Interesting. I have never hit more than around 1 million in data sets. I just assumed that since with 1 million, and I am not seeing difference in (1, 100) and (400, 100) for the offsets, that it would scale out the same.

Good to know if I ever get a chance to make something that will hit billions of records. Twitter probably has to think about things that I never will have to. I am not sure that is a good thing or a bad thing, but interesting none the less. Thanks for the insight.

On Jun 30, 2009, at 4:32 PM, John Kalucki wrote:

I don't usually respond to non-Streaming API questions, but we just
spent a few months working on a large mySQL datastore at Twitter. I've
been over this ground extensively recently, so I'm unusually compelled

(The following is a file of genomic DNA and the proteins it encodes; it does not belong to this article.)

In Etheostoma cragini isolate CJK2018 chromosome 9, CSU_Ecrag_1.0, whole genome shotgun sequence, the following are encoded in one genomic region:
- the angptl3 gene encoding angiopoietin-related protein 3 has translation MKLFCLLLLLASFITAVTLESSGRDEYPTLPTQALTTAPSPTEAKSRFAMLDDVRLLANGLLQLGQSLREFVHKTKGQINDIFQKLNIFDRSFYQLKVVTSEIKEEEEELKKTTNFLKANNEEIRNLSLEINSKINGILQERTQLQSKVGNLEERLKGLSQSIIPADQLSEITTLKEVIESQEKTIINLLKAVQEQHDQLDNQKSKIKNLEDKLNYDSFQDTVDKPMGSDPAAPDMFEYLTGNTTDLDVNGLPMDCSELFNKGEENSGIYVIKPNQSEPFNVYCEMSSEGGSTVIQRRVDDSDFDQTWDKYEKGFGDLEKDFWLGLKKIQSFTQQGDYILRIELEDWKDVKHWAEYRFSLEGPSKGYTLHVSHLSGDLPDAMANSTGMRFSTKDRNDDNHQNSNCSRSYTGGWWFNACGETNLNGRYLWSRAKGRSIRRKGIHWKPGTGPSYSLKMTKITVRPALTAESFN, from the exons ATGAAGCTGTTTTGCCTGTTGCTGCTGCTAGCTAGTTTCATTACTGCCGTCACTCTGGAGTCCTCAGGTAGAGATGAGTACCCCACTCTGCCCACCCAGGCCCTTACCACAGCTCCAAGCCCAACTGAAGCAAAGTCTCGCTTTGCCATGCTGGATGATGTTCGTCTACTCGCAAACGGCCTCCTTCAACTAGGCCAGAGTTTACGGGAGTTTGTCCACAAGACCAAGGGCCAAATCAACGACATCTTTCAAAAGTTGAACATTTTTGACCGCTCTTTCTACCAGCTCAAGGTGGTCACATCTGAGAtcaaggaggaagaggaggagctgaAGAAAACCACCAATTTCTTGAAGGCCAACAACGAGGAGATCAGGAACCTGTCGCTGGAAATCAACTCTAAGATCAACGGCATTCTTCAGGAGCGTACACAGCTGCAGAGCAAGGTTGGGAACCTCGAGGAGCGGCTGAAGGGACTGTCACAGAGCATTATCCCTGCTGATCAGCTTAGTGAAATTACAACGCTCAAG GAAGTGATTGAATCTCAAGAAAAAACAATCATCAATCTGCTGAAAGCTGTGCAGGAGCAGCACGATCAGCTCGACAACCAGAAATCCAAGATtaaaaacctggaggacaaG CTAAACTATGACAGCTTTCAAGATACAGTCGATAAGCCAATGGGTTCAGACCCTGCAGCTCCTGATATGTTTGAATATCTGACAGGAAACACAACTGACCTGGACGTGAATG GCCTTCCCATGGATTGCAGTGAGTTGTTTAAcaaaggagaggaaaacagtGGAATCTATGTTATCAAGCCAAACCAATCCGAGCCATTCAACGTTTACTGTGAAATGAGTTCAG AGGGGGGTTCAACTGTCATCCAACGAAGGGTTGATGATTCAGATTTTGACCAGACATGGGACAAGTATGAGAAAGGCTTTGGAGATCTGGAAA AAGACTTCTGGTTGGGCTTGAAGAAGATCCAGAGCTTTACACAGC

to respond.

Mysql performance does measurably decrease as you offset and limit,
even if all rows are cached. Create a table that comfortably fits in
memory. Say a few hundred million narrow rows and benchmark on a
result set of a few hundred thousand items chopped into 1k row blocks.
The last block query latency is many times larger than the first
block. Painful. To support deep pagination, you need an generally
unique indexed cursor column to index directly to the first row of the
next block.

Now, create a table with 2 billion fairly wide rows, where only the
last few tens of millions of rows fit into memory. Queries deep into
the past will have neither index or data cached, and performance will
be miserable. If you do a select * from statuses where userid = xxxxx
on a warm idle status database, that query would be mkilled before it
got started, or it would take tens of minutes to hours to complete.

And I'm sure there are other reasons why this feature isn't offered.

(Apologies to Doug and the API team.)

Scott * If you contact me off list replace talklists@ with scott@ *

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